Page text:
Nonprofit Business Plan
Business planning is the first step in forming a nonprofit organization, although the details of the written plan will differ from those of for-profit businesses. Nonprofit business plans detail how a charity will be organized, how it will generate funding and who will sit on its board, in addition to laying out the vision, mission and planned services of the organization. A detailed plan is crucial in the grant writing process, as it proves to potential grantors that you have a sustainable plan for generating income and carrying out meaningful service activities.
Recruit a board of directors to oversee major strategic decisions of your charity. Choose the most experienced, connected and resourceful people you can find for these positions, including community leaders, respected businesspeople and trusted mentors. Draft articles of incorporation to detail the formal structure of the company. Nonprofit articles of incorporation set forth the organization's name, formation date, members and the type of organization, whether religious, public benefit or mutual benefit. Articles also include the organization's main address and information about its board of directors.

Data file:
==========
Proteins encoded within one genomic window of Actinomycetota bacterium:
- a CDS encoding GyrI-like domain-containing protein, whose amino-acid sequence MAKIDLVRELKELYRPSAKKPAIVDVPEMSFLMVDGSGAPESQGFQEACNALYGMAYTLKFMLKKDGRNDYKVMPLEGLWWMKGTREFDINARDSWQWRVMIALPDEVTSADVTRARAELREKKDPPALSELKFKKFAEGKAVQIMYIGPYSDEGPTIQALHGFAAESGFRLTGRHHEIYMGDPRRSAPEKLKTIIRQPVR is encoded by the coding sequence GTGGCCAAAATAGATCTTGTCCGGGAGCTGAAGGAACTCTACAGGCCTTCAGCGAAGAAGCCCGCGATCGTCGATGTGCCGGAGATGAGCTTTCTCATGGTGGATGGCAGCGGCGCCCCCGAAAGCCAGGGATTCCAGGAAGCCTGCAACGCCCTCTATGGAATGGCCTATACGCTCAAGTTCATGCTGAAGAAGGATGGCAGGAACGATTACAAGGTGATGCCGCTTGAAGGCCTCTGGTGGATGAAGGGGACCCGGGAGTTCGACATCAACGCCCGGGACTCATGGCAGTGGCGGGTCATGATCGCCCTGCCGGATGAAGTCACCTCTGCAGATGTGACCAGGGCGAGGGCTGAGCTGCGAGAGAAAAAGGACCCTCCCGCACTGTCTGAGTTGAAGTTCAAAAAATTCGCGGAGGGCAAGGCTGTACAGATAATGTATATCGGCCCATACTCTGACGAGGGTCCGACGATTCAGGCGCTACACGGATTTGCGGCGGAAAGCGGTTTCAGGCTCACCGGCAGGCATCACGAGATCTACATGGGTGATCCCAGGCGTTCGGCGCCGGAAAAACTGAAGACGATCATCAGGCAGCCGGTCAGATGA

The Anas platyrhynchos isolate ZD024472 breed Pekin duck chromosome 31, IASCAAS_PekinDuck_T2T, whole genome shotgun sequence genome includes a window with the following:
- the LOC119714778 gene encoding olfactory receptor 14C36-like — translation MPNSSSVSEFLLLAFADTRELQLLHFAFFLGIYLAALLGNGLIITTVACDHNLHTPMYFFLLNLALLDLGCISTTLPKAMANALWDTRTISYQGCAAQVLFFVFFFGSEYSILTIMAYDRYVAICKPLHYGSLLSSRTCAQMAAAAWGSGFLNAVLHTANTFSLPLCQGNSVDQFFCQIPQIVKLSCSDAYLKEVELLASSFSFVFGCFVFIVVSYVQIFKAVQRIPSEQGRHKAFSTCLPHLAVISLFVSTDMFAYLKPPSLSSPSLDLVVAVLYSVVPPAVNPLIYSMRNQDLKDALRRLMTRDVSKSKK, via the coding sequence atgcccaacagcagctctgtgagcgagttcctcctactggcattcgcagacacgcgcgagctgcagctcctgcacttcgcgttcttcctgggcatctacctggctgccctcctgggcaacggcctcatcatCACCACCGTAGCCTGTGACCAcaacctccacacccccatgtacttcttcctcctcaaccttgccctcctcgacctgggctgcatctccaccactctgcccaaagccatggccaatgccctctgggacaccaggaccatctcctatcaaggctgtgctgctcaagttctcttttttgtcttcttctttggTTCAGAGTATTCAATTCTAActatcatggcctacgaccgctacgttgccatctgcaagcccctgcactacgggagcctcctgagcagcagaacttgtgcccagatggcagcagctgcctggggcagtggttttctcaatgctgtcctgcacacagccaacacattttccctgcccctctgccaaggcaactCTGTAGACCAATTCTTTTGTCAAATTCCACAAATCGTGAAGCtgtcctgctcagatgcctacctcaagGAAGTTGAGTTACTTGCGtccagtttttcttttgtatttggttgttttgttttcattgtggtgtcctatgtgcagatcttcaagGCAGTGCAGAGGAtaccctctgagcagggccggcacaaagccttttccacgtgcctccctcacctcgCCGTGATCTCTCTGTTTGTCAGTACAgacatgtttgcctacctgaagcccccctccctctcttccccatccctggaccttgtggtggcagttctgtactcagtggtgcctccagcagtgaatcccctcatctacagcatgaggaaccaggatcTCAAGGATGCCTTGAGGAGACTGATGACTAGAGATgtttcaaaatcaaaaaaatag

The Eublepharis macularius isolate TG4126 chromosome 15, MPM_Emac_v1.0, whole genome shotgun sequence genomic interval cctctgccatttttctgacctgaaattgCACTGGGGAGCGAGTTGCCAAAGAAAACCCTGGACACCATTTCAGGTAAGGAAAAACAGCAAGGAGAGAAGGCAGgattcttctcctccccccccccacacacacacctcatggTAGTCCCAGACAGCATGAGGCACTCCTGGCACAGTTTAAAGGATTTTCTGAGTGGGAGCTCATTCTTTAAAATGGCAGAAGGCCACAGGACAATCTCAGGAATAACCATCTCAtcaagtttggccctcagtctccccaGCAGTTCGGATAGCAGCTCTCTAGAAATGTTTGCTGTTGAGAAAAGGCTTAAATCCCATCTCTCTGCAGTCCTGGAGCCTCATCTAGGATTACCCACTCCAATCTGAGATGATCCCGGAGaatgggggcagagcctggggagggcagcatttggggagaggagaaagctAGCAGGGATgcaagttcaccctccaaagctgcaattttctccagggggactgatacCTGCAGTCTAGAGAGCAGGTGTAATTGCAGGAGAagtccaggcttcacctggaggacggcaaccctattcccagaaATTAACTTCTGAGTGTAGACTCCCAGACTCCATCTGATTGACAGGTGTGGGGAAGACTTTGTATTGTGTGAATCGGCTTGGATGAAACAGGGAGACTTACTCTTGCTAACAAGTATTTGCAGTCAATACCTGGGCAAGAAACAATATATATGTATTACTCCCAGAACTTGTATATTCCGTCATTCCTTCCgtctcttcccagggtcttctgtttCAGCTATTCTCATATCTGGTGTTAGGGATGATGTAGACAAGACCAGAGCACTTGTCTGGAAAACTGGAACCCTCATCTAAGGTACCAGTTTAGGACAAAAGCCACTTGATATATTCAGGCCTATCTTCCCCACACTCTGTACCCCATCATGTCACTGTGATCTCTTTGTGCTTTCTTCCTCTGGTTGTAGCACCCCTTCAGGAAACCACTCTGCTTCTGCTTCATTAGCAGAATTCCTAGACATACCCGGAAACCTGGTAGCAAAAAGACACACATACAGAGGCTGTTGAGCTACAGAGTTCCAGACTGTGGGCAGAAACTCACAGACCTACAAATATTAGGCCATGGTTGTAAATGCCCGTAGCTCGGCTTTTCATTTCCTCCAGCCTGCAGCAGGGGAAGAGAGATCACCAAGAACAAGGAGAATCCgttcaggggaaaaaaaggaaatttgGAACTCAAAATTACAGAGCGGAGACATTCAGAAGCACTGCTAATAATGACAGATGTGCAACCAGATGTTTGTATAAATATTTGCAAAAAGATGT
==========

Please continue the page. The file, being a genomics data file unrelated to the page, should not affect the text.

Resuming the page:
Seek startup funding through government grants, foundation grants and institutional donors. Find grant programs that award funds to organizations in your specific niche -- those whose areas of interest most closely match your own. Include your nonprofit business plan, professional biographies of your board of directors, and detailed statistics proving the need that your charity will serve. Draw up individual grant proposals to submit to each granting organization, and submit as many proposals as possible.
Use IRS Form 1023, "Application for Recognition of Exemption," to apply for tax exemption under Section 501(c)(3) of the Internal Revenue Code. With this final piece completed, your charity can now collect as much income as possible without paying income tax, allowing you to channel as much money as possible directly into programs and services for people in need.
Complete an application to legally establish your organization with your state's secretary of state, or the equivalent state agency handling corporate filings. Florida requires filing with the Florida Department of Revenue, for example, while the District of Columbia requires filing with the D.C. Office of Tax and Revenue. The application will require basic information and a filing fee, and it must be completed after you have applied for tax exemption with the IRS.